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When you think of BuzzFeed and lists, the examples below are likely to be the sort of content that first springs to mind.

Perhaps a collection of unbelievably cute pictures of animals like this.

BuzzFeed headline 3

Or this.

BuzzFeed headline 1

Or maybe a list which just makes you chuckle, especially if you have found yourself in a similar situation.

BuzzFeed headline 2

And while this sort of light-hearted content is certainly a key part of the BuzzFeed mix, the list format is also proving to be a valuable way of serving up news to its audience.

Speaking at the Polis conference at London School of Economics on Friday, Luke Lewis, editor of BuzzFeed UK, gave several examples of how the list format is helping to make news more "accessible" and impactful.

He gave one example of a "viral news story" from Venezuela which was, as many of BuzzFeed's lists tend to be, centred around key images.

At the time of writing the article, titled '29 heartbreaking images from the protests in Venezuela', has accrued more than 550,000 views.

The photos featured in the piece "fill the screen", Lewis explained, and the benefit of the sponsored content business model BuzzFeed operates means no banners or other form of online advertising "get in the way".

Instead, he said, it is a "case of giving content as much impact as possible".

This means that this style of storytelling, which came into being because of BuzzFeed's creation of more light-hearted lists, now "works very well for explaining serious topics and giving it impact", he added.

That example shows how a news story can be told with impact just by letting "the images do the work", Lewis said, but that does not mean there are not other cases where the site has aimed to deliver greater context and "deep-dive" journalism.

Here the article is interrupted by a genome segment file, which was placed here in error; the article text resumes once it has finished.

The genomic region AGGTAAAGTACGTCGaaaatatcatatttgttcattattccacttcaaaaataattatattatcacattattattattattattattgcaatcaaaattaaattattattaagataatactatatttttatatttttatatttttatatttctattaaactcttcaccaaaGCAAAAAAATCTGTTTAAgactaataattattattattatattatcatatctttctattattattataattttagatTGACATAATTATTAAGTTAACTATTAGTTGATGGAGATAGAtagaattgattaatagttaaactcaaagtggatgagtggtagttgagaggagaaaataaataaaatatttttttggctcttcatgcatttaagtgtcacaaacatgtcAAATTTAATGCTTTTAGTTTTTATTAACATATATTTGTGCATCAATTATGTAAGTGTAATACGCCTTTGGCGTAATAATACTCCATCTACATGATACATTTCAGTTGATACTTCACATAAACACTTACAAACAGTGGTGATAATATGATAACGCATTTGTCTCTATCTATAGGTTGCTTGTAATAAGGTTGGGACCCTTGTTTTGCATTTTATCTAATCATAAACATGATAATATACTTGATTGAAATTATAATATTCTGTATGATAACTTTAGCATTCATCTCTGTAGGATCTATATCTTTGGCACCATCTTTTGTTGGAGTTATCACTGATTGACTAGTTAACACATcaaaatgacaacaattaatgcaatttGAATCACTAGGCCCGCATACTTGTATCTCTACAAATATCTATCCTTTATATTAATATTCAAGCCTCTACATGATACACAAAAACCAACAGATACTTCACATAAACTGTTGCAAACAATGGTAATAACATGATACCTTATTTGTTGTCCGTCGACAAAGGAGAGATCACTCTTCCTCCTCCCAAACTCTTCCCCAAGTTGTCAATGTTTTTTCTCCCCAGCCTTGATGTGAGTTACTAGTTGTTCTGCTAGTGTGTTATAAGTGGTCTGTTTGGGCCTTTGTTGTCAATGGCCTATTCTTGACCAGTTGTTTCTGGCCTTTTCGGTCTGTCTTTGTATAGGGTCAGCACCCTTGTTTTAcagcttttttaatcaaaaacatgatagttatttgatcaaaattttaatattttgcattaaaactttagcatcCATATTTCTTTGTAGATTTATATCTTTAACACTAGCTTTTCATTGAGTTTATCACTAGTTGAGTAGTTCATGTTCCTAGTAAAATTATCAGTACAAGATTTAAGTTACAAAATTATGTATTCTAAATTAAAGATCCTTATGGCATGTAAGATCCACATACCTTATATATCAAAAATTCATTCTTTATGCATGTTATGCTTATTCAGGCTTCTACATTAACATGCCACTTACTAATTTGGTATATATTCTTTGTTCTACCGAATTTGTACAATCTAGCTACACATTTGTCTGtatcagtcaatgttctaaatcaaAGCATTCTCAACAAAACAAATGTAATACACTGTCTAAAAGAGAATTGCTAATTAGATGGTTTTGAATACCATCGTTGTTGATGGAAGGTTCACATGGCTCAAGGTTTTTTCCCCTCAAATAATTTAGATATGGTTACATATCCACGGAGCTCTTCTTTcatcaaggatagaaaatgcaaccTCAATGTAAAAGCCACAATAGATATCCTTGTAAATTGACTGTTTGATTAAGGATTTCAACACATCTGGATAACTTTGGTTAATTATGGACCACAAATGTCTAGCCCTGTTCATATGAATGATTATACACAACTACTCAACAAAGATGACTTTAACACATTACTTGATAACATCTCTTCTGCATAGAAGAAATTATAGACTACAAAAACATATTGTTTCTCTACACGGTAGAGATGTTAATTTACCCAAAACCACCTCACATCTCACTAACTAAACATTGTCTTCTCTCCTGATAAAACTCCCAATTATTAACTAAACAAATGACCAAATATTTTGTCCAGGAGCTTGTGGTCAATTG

The latter content "is not viral", Lewis said, "but the important thing is to do both". While the more detailed coverage gives that added depth and understand, the image-led list approach can serve to engage a new audience to the news story, Lewis said, who may not otherwise have clicked on more typical reports.

And the list approach can be an effective way to explain complex stories or subjects, with a "step-by-step" approach.

He used the example of a list which outlined '15 facts that reveal the utter insanity of Britain's housing market', with each point illustrated with "a graph, photo or animated gif".

BuzzFeed is also interested in delivering "scoops", he said, as well as thinking about how to make content shareable on social media. He stressed that this requires "reporters who have contacts, experience", and that honing this style of reporting is "something that takes time".

But, he added, "we’re in it for the long haul", and that the site is keen to "get to the point where BuzzFeed is respected for news" at the same level "as anyone in the world".

"But those things take years... to build up that level of trust," he said, and "longer than three minutes", in reference to a comment by Guardian editor-in-chief Alan Rusbridger earlier in the day, when he described BuzzFeed as "only about three minutes old".

BuzzFeed's UK office recently hired a news editor to drive news content production. At the time Lewis said the site does "want to get more serious about news", but that at the same time it did not want "to lose sight of the entertaining stuff" it is so well-known for.

The mobile experience

As well as making content accessible in terms of the audience's understanding of an issue, considering the mobile experience is also vital, Lewis said, which is why BuzzFeed's CMS makes it possible for a writer to send a "draft article" to their mobile before publishing.

This will "encourage you to think more in terms of images", he said, and the overall layout of the piece.

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